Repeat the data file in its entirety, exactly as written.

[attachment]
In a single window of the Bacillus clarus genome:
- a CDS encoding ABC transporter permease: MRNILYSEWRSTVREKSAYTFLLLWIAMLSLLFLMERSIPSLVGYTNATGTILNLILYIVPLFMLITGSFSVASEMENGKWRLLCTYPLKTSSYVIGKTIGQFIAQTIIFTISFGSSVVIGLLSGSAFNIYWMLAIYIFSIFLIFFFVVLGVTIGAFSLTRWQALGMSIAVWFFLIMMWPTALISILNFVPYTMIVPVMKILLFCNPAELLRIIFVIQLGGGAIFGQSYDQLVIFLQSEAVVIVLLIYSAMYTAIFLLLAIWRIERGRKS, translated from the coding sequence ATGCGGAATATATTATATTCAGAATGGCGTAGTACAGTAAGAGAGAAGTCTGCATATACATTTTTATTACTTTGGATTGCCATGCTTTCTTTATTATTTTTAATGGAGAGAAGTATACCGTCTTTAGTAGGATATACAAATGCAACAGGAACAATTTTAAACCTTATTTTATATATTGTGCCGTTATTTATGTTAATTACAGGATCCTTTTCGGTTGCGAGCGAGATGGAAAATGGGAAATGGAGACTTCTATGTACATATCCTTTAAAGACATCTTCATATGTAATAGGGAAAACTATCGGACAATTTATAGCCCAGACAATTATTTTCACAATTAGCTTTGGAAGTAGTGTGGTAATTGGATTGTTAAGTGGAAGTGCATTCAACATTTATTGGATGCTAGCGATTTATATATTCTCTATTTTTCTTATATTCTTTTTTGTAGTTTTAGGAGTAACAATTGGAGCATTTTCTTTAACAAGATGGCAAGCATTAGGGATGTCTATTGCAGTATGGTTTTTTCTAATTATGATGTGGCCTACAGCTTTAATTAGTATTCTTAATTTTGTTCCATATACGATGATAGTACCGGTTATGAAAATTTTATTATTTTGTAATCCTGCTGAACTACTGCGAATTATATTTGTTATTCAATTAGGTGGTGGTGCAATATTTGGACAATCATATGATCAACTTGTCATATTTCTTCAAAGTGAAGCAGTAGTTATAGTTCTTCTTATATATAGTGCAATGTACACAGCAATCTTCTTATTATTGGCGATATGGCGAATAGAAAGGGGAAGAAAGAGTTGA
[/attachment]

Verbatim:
In a single window of the Bacillus clarus genome:
- a CDS encoding ABC transporter permease: MRNILYSEWRSTVREKSAYTFLLLWIAMLSLLFLMERSIPSLVGYTNATGTILNLILYIVPLFMLITGSFSVASEMENGKWRLLCTYPLKTSSYVIGKTIGQFIAQTIIFTISFGSSVVIGLLSGSAFNIYWMLAIYIFSIFLIFFFVVLGVTIGAFSLTRWQALGMSIAVWFFLIMMWPTALISILNFVPYTMIVPVMKILLFCNPAELLRIIFVIQLGGGAIFGQSYDQLVIFLQSEAVVIVLLIYSAMYTAIFLLLAIWRIERGRKS, translated from the coding sequence ATGCGGAATATATTATATTCAGAATGGCGTAGTACAGTAAGAGAGAAGTCTGCATATACATTTTTATTACTTTGGATTGCCATGCTTTCTTTATTATTTTTAATGGAGAGAAGTATACCGTCTTTAGTAGGATATACAAATGCAACAGGAACAATTTTAAACCTTATTTTATATATTGTGCCGTTATTTATGTTAATTACAGGATCCTTTTCGGTTGCGAGCGAGATGGAAAATGGGAAATGGAGACTTCTATGTACATATCCTTTAAAGACATCTTCATATGTAATAGGGAAAACTATCGGACAATTTATAGCCCAGACAATTATTTTCACAATTAGCTTTGGAAGTAGTGTGGTAATTGGATTGTTAAGTGGAAGTGCATTCAACATTTATTGGATGCTAGCGATTTATATATTCTCTATTTTTCTTATATTCTTTTTTGTAGTTTTAGGAGTAACAATTGGAGCATTTTCTTTAACAAGATGGCAAGCATTAGGGATGTCTATTGCAGTATGGTTTTTTCTAATTATGATGTGGCCTACAGCTTTAATTAGTATTCTTAATTTTGTTCCATATACGATGATAGTACCGGTTATGAAAATTTTATTATTTTGTAATCCTGCTGAACTACTGCGAATTATATTTGTTATTCAATTAGGTGGTGGTGCAATATTTGGACAATCATATGATCAACTTGTCATATTTCTTCAAAGTGAAGCAGTAGTTATAGTTCTTCTTATATATAGTGCAATGTACACAGCAATCTTCTTATTATTGGCGATATGGCGAATAGAAAGGGGAAGAAAGAGTTGA